At about 100 times the strength of steel at one sixth the weight and with impressive electrical conductive properties, carbon nanotubes (CNTs) have promised much since their discovery in 1991. The problem has been translating their impressive nanoscale properties into real-world applications on the macro scale. Researchers have now unveiled a new CNT fiber that conducts heat and electricity like a metal wire, is very strong like carbon fiber, and is flexible like a textile thread.

Building on ten years of research, the team, consisting of scientists from Rice University, Dutch firm Teijin Aramid, the Air Force Research Laboratory (AFRL) and the Technion-Israel Institute of Technology, relied on a “wet-spinning” chemical process using chlorosulfonic acid to dissolve clumps of raw nanotubes in a liquid before they were squirted through tiny holes to form long strands. These strands, with trillions and trillions of tightly packed carbon nanotubes all aligned in the same direction, were then spun into a macroscopic thread the researchers say boasts the highest conductivity ever reported for a macroscopic CNT fiber.

“We finally have a nanotube fiber with properties that don’t exist in any other material,” said lead researcher Matteo Pasquali, professor of chemical and biomolecular engineering and chemistry at Rice. “It looks like black cotton thread but behaves like both metal wires and strong carbon fibers.”

“The new CNT fibers have a thermal conductivity approaching that of the best graphite fibers but with 10 times greater electrical conductivity,” adds study co-author Marcin Otto, business development manager at Teijin Aramid. “Graphite fibers are also brittle, while the new CNT fibers are as flexible and tough as a textile thread. We expect this combination of properties will lead to new products with unique capabilities for the aerospace, automotive, medical and smart-clothing markets.”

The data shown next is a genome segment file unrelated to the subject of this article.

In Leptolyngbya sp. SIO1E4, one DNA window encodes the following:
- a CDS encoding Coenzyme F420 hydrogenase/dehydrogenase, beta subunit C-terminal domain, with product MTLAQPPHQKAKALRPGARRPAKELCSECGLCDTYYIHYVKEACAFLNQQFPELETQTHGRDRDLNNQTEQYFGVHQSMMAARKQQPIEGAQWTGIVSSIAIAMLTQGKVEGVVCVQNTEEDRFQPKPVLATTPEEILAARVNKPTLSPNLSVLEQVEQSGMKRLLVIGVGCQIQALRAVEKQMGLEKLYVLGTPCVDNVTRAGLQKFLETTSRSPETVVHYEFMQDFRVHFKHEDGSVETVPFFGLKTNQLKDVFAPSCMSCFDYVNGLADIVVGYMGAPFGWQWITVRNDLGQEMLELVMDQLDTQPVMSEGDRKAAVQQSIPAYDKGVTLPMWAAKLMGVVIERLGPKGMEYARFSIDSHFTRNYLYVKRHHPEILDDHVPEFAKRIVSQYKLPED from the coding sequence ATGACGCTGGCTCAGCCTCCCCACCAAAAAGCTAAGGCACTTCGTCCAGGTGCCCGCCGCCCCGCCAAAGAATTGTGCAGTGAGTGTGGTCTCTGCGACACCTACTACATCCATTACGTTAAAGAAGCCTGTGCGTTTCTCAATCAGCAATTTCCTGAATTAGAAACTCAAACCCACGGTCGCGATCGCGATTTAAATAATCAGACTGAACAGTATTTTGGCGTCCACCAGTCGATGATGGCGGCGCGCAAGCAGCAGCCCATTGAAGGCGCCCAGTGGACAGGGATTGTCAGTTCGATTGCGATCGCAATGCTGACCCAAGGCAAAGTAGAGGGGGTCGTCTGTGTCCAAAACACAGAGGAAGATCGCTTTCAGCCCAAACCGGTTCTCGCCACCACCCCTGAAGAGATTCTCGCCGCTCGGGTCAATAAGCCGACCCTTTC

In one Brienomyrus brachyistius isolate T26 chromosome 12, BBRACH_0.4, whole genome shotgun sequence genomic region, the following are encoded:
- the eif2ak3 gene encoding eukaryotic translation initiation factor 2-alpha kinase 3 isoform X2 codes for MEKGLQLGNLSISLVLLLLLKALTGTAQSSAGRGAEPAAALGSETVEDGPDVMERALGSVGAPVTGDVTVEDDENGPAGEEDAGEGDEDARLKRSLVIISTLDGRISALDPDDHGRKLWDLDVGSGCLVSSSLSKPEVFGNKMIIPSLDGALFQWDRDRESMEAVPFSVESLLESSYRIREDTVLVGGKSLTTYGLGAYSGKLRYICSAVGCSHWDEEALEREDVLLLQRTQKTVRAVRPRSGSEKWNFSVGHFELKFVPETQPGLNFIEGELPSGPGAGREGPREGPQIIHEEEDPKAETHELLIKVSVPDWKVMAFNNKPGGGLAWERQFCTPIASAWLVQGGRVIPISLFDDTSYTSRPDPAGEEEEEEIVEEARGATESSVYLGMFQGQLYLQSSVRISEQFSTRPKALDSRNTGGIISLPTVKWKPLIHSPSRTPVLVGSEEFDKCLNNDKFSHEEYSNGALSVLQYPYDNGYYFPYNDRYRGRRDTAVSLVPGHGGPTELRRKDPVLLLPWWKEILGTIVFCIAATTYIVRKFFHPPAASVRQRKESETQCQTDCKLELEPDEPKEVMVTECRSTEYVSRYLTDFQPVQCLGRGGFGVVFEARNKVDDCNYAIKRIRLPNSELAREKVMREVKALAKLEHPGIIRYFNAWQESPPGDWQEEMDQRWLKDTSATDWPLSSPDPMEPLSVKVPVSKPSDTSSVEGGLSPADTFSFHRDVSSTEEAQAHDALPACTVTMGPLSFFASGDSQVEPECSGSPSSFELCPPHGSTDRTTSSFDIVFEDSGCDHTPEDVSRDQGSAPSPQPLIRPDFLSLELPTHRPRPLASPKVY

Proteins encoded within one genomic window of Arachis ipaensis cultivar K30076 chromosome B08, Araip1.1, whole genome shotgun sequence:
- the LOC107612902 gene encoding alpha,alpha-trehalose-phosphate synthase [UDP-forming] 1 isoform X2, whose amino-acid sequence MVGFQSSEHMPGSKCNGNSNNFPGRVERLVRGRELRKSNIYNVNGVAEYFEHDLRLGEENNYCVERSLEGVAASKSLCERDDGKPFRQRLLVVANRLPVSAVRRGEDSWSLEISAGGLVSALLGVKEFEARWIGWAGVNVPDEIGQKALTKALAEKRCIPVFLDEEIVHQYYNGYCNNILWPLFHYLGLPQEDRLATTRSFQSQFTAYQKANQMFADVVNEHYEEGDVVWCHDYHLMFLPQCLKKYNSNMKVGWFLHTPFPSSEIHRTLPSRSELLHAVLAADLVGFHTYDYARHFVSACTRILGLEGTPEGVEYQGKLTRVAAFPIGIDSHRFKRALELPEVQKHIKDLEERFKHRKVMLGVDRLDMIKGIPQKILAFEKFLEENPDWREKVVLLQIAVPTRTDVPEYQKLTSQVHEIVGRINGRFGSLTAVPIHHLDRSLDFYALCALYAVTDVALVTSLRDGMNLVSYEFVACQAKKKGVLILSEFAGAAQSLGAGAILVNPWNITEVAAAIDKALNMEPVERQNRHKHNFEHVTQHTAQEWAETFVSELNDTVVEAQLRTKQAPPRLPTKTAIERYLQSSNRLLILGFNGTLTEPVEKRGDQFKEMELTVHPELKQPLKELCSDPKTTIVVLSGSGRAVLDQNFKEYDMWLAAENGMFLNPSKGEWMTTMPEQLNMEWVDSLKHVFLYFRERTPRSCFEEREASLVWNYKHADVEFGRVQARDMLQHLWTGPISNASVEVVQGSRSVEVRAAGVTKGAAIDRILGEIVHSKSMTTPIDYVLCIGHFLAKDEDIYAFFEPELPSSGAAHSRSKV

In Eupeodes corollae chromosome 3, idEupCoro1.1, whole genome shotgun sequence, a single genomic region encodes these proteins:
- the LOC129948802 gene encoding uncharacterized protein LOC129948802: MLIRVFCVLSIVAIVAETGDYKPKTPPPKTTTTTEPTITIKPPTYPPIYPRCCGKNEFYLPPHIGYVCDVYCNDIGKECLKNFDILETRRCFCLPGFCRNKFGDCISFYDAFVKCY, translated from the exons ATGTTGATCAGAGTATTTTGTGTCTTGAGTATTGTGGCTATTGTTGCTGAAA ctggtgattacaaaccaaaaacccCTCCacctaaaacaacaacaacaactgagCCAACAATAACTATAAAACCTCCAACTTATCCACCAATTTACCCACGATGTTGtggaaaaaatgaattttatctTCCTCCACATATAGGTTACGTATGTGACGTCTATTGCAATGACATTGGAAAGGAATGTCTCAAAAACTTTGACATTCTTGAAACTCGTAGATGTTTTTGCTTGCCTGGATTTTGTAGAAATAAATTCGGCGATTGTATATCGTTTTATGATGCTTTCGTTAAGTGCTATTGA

Pasquali says the specific electrical conductivity of the fibers is on a par with copper, gold and aluminum wires, but is much stronger, which gives them advantages over metal wires for data and low-power applications.

“Metal wires will break in rollers and other production machinery if they are too thin,” Pasquali said. “In many cases, people use metal wires that are far more thick than required for the electrical needs, simply because it’s not feasible to produce a thinner wire. Data cables are a particularly good example of this.”

To demonstrate the fibers’ impressive properties, the researchers have used it to suspend an LED light bulb while also supplying it with power. This can be seen, along with a description of the fiber's production, in the video below.

The researchers detail an industrially scalable process for making the threadlike CNT fibers in their paper published in Science.

Source: Rice University